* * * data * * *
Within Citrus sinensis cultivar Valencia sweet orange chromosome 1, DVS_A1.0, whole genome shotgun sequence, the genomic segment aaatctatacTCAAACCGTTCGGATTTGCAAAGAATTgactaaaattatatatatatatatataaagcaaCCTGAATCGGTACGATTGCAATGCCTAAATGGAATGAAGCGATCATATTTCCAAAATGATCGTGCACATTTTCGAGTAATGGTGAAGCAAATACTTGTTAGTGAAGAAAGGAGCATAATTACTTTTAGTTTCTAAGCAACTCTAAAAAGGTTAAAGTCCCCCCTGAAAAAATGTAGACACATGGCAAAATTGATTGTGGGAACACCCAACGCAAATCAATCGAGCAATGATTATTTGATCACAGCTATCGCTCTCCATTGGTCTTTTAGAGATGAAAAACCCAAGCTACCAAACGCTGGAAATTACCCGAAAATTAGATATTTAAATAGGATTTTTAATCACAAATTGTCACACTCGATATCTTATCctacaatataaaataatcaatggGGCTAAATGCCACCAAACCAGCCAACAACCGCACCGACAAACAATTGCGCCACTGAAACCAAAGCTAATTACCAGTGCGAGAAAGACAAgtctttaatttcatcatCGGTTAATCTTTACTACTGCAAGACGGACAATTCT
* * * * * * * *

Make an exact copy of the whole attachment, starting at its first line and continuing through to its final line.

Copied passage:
Within Citrus sinensis cultivar Valencia sweet orange chromosome 1, DVS_A1.0, whole genome shotgun sequence, the genomic segment aaatctatacTCAAACCGTTCGGATTTGCAAAGAATTgactaaaattatatatatatatatataaagcaaCCTGAATCGGTACGATTGCAATGCCTAAATGGAATGAAGCGATCATATTTCCAAAATGATCGTGCACATTTTCGAGTAATGGTGAAGCAAATACTTGTTAGTGAAGAAAGGAGCATAATTACTTTTAGTTTCTAAGCAACTCTAAAAAGGTTAAAGTCCCCCCTGAAAAAATGTAGACACATGGCAAAATTGATTGTGGGAACACCCAACGCAAATCAATCGAGCAATGATTATTTGATCACAGCTATCGCTCTCCATTGGTCTTTTAGAGATGAAAAACCCAAGCTACCAAACGCTGGAAATTACCCGAAAATTAGATATTTAAATAGGATTTTTAATCACAAATTGTCACACTCGATATCTTATCctacaatataaaataatcaatggGGCTAAATGCCACCAAACCAGCCAACAACCGCACCGACAAACAATTGCGCCACTGAAACCAAAGCTAATTACCAGTGCGAGAAAGACAAgtctttaatttcatcatCGGTTAATCTTTACTACTGCAAGACGGACAATTCT